Thursday, June 4, 2009
Finding Local Inspiration In Cairo
I try not to do any over praising of Barack Obama’s time in office so far. I voted for him and I want him to succeed but at this early stage you can’t compliment or criticize his policies and decisions so early in game. You have to give things time to see how everything works out. Today I saw something in him that inspired me when I was watching his speech in Cairo. That speech was the greatest example of his leadership abilities and his commitment to change in the world. It was also the blueprint for the next mayor of New Orleans to follow. If there is a candidate who expresses what I saw today he has my vote.
I don’t talk about committing acts of violence because that’s an easy stereotype. However, one of the things that make me want to punch someone is any reporter or writer that makes the comparison between New Orleans and anywhere in the Middle East. I find that really insulting and out of line for an American city. As much as I am offended by that comparison there is one thing that we sort of have in common. We have deep rooted divisions based on class and background that keep us from making any significant changes. The issues are so deeply rooted in our everyday fabric that too many people are set in their ways to even consider what the other side of the table is saying. When you add the fact that every point of view has leadership that benefits from those divisions staying in place, the prospect of change becomes almost impossible. We are not as brazen with it and we try to hide it but the general principle is the same. That’s why we need the Obama speech.
When you are dealing with this kind of entrenched culture, the only way for anyone to start things moving in a different direction is to stand up, tell the truth about everything and call out the mistakes of your allies as well as your adversaries while respecting their position and at the same time admitting your own group’s transgressions. Basically, you have to give everyone a big hug while pissing them off at the same time. It’s the way you get all the folks in the middle to realize you are trying to be fair and objective so they lessen the power of the people on the far ends of the spectrum. You can open dialogue with more positivity that way. That’s what the president laid the groundwork for today. I thought it was an outstanding speech because of the tone. I believe if we have any hope for the future down here we need someone with the vision to stand up and take this same approach. It’s time to acknowledge and accept the reality that unless there is another disaster the same magnitude of Katrina, no one is going anywhere. Mayor Nagin gets a lot of blame but the truth of the matter is that there are issues that are deeper and older than him keeping this city from doing what it needs to do.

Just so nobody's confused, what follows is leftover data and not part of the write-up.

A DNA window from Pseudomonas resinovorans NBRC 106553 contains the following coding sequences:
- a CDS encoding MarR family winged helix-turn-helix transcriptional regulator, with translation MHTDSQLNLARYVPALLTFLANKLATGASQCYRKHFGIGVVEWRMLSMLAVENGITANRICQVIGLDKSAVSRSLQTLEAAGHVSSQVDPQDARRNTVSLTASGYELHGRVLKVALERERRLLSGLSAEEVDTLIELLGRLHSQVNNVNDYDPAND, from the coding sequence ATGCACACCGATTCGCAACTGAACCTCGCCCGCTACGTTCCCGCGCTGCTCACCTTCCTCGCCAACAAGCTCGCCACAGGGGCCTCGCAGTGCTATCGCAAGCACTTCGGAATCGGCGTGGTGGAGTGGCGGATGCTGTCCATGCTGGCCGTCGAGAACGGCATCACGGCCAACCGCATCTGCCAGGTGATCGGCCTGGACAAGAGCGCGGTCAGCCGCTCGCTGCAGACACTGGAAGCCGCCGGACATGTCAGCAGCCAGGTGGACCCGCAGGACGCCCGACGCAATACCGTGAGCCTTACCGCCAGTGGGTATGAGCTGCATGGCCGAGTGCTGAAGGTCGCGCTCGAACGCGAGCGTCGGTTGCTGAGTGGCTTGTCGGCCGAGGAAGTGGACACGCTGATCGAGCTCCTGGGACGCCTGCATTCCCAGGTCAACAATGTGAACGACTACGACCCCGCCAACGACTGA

In 2009 there is blame and accountability for all races and classes to accept. The next leader of this city needs to stand up and say “I respect and appreciate all your diligence and dedication to the city now sit down and listen while I tell you what you are doing wrong and what you need to change.” That person has to speak the truth to everyone even their own race or circle of people. It’s the only way to get the people in the center to think you don’t have an agenda so they can get involved and support you. If we don’t have that then we are headed for four more years of finger pointing, email reading and obsessive investigative reports. One speech no matter how honest won’t change the entire Middle East just like one speech can not change New Orleans. What something like this could do for us is start to eliminate the divisive people and open the floor to honest discussion. That’s our first step. The big question is there anyone running for mayor that can come close to pulling this off.